Katrine Senstad - Recent work
by Gary Snyder
Gary Snyder is an expert in modern American art rooted in the 1920s to the 1960s.
His gallery Gary Snyder Fine Art, was established in New York in 1990.
The essay Recent work was written for the exhibition catalogue "The Pink Project" in 2006.
On a plane, flying west over Germany, slowly (so it seems) moving over this continent on the way to my own.
Staring out my window, as far as the eye can see, the hazy mid-day sun frames and infuses the distant horizon.
A thin band of white light stretches over and around that pure horizontal – cloud particles, optical firings, felt sensation,
and more. Soft blue-grey haze floats below, more blue above. I know this place, this space, this light, this energy – art
merges with life as I recollect the photographic works of Anne Katrine Senstad.
Shortly before I left for Germany I visited Anne, whose work I have followed for over ten years. In 2002, I wrote that “the photographs
of Anne Katrine Senstad … embraced, in the words of John Golding, a “path to some new, ultimate pictorial truth or certainty,
to a visual absolute”, and that “this visual absolute” is light itself. There was much in the new work that was similar – soft,
pure color, a simplicity that bleeds to and through the edges of the image, a sense of image as vibration, and, again,
that “visual absolute” that is light itself. But what felt new was the sense of landscape, of a pure horizontal that was not
a formal line but rather a resting place for the natural world.
Artists have always drawn inspiration from that art which has come before them. I see Anne Katrine Senstad’s roots emerging
from the more monochromatic paintings of Ad Reinhardt, and their demand that the viewer meditate on pure color and pure field.
An aspect of this sensibility extends back to the early American modernists, Arthur Dove in particular, and a softening of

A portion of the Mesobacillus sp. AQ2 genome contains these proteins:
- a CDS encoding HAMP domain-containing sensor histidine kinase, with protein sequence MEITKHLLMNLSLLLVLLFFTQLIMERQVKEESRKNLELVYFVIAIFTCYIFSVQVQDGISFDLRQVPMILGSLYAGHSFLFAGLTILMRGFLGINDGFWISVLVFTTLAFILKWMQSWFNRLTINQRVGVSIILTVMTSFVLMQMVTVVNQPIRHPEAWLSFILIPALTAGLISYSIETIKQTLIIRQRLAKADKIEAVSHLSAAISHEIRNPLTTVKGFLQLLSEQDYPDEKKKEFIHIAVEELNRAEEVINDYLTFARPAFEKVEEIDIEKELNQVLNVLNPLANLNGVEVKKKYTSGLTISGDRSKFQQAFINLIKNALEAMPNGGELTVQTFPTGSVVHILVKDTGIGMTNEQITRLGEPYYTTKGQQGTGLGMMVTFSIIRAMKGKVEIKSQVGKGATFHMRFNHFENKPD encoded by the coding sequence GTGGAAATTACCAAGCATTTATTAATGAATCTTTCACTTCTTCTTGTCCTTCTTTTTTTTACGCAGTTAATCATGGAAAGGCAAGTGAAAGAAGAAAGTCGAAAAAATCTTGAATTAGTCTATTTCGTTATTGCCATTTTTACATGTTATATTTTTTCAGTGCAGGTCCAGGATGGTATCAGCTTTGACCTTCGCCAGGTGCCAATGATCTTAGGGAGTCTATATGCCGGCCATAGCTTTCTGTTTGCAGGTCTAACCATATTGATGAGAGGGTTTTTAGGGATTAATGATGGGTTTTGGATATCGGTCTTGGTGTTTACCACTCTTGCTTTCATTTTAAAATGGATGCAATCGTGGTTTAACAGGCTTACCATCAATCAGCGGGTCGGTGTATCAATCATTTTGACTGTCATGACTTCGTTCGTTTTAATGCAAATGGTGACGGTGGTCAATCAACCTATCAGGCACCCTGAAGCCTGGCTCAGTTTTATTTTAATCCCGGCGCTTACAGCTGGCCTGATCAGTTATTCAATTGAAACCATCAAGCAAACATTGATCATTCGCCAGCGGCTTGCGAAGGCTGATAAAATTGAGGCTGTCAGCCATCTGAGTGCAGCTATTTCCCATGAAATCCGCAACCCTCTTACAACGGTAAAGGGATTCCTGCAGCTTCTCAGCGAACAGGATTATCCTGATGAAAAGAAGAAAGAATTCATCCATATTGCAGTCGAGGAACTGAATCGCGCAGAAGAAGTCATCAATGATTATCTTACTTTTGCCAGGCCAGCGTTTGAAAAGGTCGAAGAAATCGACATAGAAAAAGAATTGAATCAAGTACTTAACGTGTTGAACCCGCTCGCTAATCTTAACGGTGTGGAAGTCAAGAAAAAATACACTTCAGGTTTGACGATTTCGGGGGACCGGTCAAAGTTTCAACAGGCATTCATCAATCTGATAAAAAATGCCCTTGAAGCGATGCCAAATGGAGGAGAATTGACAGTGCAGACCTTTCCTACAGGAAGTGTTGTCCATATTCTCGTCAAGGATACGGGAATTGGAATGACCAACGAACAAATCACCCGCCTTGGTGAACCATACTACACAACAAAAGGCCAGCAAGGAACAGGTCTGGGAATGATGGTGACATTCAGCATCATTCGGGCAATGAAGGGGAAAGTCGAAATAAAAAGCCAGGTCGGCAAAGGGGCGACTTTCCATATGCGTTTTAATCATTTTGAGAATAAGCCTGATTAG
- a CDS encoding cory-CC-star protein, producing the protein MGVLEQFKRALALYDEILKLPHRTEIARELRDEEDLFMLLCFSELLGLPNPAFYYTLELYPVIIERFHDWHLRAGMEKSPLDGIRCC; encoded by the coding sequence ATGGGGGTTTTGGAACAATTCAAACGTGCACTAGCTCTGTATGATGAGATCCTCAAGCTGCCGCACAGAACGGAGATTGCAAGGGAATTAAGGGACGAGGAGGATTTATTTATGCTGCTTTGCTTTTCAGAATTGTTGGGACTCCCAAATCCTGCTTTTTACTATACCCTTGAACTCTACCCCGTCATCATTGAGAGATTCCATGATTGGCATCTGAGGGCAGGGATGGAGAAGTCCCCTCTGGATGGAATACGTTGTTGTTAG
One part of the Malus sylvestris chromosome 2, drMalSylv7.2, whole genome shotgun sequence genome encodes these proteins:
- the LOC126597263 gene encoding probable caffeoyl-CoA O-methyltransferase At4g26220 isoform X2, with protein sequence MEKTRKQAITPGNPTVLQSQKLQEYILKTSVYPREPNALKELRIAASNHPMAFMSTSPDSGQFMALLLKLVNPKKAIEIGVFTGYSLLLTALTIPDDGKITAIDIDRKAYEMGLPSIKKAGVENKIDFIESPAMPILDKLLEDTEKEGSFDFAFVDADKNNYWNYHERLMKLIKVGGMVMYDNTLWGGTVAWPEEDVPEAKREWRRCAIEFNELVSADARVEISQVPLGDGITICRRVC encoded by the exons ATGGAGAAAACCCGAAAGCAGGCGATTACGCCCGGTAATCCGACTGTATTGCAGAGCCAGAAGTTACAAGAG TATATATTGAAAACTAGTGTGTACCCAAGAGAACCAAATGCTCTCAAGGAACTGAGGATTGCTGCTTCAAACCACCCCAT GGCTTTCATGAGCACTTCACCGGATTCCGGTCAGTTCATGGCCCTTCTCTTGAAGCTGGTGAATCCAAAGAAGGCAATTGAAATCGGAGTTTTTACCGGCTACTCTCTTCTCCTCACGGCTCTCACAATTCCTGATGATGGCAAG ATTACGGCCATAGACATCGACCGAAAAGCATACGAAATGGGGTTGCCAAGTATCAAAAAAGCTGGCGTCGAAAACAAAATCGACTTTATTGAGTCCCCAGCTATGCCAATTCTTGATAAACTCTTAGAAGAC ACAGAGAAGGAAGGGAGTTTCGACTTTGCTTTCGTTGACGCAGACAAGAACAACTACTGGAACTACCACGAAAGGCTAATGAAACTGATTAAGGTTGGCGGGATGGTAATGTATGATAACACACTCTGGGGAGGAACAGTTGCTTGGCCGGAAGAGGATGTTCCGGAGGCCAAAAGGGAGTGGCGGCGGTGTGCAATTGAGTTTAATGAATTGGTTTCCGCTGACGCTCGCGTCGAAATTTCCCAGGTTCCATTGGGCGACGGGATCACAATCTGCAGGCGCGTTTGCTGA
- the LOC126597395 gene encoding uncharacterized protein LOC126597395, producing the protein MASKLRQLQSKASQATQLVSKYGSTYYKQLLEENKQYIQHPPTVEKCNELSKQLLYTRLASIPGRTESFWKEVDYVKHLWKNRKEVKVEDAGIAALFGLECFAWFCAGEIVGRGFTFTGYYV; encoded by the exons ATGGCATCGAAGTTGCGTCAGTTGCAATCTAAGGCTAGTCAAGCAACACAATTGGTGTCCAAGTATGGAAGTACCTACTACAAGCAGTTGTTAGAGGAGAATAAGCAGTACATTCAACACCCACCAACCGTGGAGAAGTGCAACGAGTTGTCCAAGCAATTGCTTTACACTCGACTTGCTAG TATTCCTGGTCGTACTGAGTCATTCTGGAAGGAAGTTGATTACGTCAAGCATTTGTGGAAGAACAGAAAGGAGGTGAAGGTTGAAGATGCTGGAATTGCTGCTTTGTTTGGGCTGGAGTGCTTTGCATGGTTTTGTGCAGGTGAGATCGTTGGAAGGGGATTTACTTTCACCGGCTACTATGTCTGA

natural form to suggest a synthesis of emotion and perception. Still further, one feels a tie to the American Luminists,
and the Transcendentalists (Thoreau and Whitman’s) affinity for the mysteries of the natural world. Indeed, Senstad joins
these others in what Robert Rosenblum calls the “Northern Romantic Tradition” (is it a surprise that Senstad is Norwegian by birth?)
As expressed by Pamela Schaeffer, “Rosenblum … was among the first scholars to assert that abstract art, far from
representing a neat break with representational art, is actually part of a Romantic tradition reflected in northern European artists
like Caspar David Friedrich and Joseph M. Turner, who infused landscape paintings with a "sense of divinity." Abstract artists
faced the same problem as the earlier Romantics, he said: "how to find, in a secular world, a convincing means of expressing
those religious experiences that, before the Romantics, had been channeled into the traditional themes of Christian art."
I find myself drawn to works of art that speak more of reverence than its opposite, of humility rather than ego, of art as a slow
and spiritual process rather than a hurried response to changing times, of nature as much if not more than culture.
Anne Katrine Senstad responds to a need for deeper works of art in our troubled times.
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